Persepolis and Human Rights: Unveiling Westernized Globalization Strategies in Marjane Satrapi’s Persepolis

Mahdiyeh Ezzatikarami, Firouzeh Ameri


Persepolis is one of the significant memoirs published by Iranian émigré women in the tumultuous post-September 11 era. In the Euro-American context, critics embrace Satrapi’s emphasis on universal human rights; however, they have neglected her Orientalist discourse which problematizes her representation of Iranian Muslim women. The present paper looks into Satrapi’s Orientalist discourse in Persepolis mainly drawing upon Lacan’s theory of the object’s gaze. It concludes that Satrapi’s Orientalist discourse has been disguised through her emphasis on the intercultural momentum toward human rights, which makes her role as a ‘comprador intellectual’ much more destructive than that of her counterparts. Her peculiar style and wise choice of narration have unquestionably rendered the book to a wide-ranging audience, as a result of which, Persepolis has played a critical role representing Iranian Muslim woman in the post-September 11 era.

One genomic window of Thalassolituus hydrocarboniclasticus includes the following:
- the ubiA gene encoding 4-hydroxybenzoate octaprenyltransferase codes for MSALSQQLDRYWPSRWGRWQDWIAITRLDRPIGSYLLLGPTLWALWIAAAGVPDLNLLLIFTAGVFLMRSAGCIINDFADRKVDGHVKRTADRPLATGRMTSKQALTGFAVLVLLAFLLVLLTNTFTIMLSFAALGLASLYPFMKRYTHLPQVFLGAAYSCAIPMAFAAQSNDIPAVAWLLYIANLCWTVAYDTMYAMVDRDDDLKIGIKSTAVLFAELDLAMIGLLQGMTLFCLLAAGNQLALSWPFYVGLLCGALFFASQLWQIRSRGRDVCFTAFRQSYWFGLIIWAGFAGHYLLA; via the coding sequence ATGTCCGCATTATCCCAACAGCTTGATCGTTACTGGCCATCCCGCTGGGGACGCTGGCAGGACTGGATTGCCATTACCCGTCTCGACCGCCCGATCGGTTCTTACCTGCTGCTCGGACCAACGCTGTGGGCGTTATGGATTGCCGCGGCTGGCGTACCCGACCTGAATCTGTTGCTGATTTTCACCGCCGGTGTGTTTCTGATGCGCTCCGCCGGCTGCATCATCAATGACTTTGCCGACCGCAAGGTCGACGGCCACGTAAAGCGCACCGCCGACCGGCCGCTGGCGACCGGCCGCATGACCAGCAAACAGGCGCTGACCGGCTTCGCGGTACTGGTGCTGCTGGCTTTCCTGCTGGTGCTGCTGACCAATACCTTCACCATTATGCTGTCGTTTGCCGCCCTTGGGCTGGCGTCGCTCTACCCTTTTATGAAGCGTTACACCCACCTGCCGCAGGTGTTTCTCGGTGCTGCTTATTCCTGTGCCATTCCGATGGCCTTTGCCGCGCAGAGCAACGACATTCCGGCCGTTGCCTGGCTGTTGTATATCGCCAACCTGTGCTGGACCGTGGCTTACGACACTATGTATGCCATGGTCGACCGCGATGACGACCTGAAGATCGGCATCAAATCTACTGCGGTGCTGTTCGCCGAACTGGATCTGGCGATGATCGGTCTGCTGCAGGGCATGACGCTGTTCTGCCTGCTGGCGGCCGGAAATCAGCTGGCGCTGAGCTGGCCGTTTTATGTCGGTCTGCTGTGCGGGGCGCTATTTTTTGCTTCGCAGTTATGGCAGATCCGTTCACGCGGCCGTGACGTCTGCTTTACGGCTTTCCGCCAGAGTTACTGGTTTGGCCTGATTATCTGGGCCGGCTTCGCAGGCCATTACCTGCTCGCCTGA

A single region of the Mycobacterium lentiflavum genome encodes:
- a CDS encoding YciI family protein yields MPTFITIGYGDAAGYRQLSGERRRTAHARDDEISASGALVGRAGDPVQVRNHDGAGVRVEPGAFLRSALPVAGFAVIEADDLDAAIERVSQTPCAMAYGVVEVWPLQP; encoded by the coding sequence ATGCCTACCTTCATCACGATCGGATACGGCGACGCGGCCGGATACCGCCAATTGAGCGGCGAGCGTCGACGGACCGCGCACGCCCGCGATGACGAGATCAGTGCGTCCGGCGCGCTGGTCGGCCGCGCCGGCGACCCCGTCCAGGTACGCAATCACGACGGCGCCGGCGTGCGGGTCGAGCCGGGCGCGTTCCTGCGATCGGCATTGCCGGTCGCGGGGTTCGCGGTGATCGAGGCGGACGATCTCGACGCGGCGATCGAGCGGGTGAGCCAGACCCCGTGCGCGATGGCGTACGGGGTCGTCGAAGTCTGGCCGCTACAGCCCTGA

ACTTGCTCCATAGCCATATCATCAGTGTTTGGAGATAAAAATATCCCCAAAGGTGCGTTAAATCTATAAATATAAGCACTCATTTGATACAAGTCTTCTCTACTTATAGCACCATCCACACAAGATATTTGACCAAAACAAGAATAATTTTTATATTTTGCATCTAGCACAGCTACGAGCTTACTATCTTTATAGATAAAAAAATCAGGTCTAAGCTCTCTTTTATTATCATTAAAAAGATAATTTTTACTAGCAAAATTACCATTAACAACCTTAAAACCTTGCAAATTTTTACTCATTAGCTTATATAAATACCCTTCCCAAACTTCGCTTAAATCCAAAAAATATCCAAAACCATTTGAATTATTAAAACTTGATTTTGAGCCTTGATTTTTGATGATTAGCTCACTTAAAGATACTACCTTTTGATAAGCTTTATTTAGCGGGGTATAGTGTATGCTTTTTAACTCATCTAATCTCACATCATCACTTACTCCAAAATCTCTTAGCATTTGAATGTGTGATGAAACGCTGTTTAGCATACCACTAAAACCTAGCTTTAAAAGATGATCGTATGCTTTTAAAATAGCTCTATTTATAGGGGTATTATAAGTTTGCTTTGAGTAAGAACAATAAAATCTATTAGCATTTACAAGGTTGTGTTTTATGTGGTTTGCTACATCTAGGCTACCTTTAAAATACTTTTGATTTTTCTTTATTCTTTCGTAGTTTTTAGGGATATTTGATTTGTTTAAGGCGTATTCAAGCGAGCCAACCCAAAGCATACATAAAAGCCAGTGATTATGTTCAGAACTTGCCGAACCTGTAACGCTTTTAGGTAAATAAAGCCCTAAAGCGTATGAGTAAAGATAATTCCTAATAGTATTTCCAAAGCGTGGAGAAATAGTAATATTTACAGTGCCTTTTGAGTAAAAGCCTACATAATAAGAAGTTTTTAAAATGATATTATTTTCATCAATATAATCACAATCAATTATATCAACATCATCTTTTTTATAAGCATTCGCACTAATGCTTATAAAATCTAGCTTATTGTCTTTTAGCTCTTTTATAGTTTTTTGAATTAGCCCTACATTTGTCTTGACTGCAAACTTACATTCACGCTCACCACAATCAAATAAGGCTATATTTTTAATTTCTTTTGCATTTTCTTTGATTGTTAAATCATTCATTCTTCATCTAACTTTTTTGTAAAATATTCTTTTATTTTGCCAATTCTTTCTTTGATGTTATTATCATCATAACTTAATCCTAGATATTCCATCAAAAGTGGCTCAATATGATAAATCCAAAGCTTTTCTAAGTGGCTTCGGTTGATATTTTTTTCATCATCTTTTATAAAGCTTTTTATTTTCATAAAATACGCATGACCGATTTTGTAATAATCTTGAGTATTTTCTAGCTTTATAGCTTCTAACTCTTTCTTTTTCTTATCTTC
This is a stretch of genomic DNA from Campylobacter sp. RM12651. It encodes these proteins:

Persepolis, Orientalist Discourse, Universalism, Veiling, The Iran-Iraq War, Child Narrator, Comprador Intellectual

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